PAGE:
The amusing part is that they want an iPod levy to compensate for “format shifting” and “personal copying”. Hello? These days people are buying directly in iPod format, they don’t do any shifting or copying, so what exactly is the levy for?
Hip Hip Hooray, High speed is here to stay 😉
@NAP “Hello? These days people are buying directly in iPod format, they don’t do any shifting or copying, so what exactly is the levy for? ”
Yes, that is an excellent point. Apple already allows you to put your tunes on a media server and stream it to your Ipad or Apple TV or whatever.
@K-BERT ” Who’s going to want HS internet, if they fear they’ll be caught and charged. HS net will become obsolete.”
There are many other uses for high speed internet than ‘piratical downloading’. Steaming service like Netflix (and hopefully the return of Pandora) for instance. And yes I realize the bandwidth caps are an issue but that will work itself out eventually I expect. Also, online gaming is becoming very popular, both MMOs and a new play all the top tier stand alone games via a streaming subscription model that was just announced. Plus all the other things that have not been thought up yet as net connections continue to only get faster. Expect blow back from the ISPs themselves as they have somewhat foolishly become ISP/Media conglomerates. Eventually even the FCC followed by the anemic CRTC will have to do something about that. There are too many of the ‘public’ (enough to outshout the lobbyists anyways) that will make a stink if big business stuffs the pipes with only their wares.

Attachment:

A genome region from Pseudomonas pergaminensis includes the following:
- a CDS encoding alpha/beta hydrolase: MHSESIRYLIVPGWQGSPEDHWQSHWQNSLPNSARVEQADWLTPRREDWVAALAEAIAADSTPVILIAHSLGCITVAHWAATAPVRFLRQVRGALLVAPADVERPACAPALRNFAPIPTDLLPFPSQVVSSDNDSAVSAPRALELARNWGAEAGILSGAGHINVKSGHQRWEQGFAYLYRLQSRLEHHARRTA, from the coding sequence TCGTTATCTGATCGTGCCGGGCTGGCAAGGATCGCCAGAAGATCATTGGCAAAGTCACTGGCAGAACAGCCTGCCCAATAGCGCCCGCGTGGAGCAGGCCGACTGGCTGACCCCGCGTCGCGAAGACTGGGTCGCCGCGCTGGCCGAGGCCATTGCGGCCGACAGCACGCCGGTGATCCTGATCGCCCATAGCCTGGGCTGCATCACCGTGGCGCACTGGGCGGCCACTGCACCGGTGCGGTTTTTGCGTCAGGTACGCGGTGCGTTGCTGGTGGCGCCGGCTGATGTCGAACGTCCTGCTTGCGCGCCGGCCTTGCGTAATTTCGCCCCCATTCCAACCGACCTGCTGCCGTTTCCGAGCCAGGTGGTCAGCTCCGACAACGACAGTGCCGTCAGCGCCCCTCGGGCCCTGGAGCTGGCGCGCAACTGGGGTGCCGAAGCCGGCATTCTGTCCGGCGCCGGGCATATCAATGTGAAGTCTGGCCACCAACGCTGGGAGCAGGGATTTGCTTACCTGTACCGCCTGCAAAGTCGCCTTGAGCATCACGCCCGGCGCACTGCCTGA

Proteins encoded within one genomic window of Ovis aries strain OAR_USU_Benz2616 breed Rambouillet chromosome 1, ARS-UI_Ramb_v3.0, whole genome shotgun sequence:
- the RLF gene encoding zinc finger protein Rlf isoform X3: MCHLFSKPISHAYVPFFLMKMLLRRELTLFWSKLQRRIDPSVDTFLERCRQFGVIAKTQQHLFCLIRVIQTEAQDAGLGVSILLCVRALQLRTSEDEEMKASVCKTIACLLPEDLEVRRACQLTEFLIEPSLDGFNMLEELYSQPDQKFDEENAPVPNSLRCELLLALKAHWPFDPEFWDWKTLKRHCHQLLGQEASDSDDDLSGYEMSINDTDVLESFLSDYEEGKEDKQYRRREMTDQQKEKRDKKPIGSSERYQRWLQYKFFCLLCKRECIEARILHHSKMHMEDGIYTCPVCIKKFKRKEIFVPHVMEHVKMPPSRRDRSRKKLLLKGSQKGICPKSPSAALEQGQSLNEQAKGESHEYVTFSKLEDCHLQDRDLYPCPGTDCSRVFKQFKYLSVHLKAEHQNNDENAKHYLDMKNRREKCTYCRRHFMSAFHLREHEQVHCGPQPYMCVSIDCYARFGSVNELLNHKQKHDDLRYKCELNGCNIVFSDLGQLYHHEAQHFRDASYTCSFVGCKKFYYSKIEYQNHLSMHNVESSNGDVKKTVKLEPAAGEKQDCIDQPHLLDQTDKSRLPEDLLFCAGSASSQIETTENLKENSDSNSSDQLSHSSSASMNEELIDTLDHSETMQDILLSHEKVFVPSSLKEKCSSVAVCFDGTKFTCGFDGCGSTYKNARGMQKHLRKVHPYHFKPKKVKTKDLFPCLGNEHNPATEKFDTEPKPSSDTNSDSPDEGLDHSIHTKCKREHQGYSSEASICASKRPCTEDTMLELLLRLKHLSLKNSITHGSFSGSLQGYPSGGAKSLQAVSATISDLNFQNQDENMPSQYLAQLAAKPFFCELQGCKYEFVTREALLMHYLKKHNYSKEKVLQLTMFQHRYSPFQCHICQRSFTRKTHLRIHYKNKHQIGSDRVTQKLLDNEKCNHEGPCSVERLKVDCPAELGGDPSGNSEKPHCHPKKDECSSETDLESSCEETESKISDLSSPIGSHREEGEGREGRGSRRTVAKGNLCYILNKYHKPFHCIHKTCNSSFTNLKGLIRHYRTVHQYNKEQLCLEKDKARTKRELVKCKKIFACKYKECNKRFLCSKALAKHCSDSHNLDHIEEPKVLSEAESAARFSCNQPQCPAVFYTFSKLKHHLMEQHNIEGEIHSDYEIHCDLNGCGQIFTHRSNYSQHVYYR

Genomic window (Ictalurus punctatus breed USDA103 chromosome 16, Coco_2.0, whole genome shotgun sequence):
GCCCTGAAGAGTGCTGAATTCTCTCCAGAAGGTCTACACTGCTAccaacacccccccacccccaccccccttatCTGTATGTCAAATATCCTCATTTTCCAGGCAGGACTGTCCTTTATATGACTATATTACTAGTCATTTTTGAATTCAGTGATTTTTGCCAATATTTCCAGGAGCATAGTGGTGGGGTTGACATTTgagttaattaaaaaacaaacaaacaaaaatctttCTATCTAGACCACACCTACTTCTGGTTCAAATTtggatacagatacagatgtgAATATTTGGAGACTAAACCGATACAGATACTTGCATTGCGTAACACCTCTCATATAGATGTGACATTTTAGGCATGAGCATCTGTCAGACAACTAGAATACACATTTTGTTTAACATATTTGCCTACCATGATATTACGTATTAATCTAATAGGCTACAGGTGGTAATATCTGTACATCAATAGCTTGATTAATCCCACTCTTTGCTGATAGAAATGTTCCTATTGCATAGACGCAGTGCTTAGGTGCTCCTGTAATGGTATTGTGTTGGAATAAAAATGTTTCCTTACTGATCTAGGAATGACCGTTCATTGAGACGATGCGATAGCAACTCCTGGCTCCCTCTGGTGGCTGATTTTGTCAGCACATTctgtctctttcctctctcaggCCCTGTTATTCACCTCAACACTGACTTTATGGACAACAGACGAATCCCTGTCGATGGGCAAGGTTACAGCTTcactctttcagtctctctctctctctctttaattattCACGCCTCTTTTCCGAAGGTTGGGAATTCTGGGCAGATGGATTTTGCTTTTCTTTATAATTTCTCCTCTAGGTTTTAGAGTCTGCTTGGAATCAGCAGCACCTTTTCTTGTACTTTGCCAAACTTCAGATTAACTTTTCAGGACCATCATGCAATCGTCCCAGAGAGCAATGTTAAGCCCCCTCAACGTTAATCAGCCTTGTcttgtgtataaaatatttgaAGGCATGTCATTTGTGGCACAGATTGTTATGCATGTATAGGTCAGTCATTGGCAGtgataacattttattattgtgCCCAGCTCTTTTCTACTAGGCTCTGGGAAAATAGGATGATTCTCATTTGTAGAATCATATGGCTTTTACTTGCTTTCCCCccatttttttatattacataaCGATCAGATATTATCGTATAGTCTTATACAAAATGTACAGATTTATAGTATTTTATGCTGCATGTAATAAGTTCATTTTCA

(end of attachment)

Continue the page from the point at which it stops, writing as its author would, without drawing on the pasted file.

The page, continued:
I wonder what the numbers for blank media in
Ontario would be?
There is no levy on blank DVD-R’s I believe.Maybe
that could be done to appease the MPAA? Draconian
laws may not eradicate piracy as much as the Cons
and their lobbyists think. It’s all too evident that
that was what this bill is all about. The ISP’s gave
people hi speed internet. Microsoft made computers with
lots or ram and memory for people to download large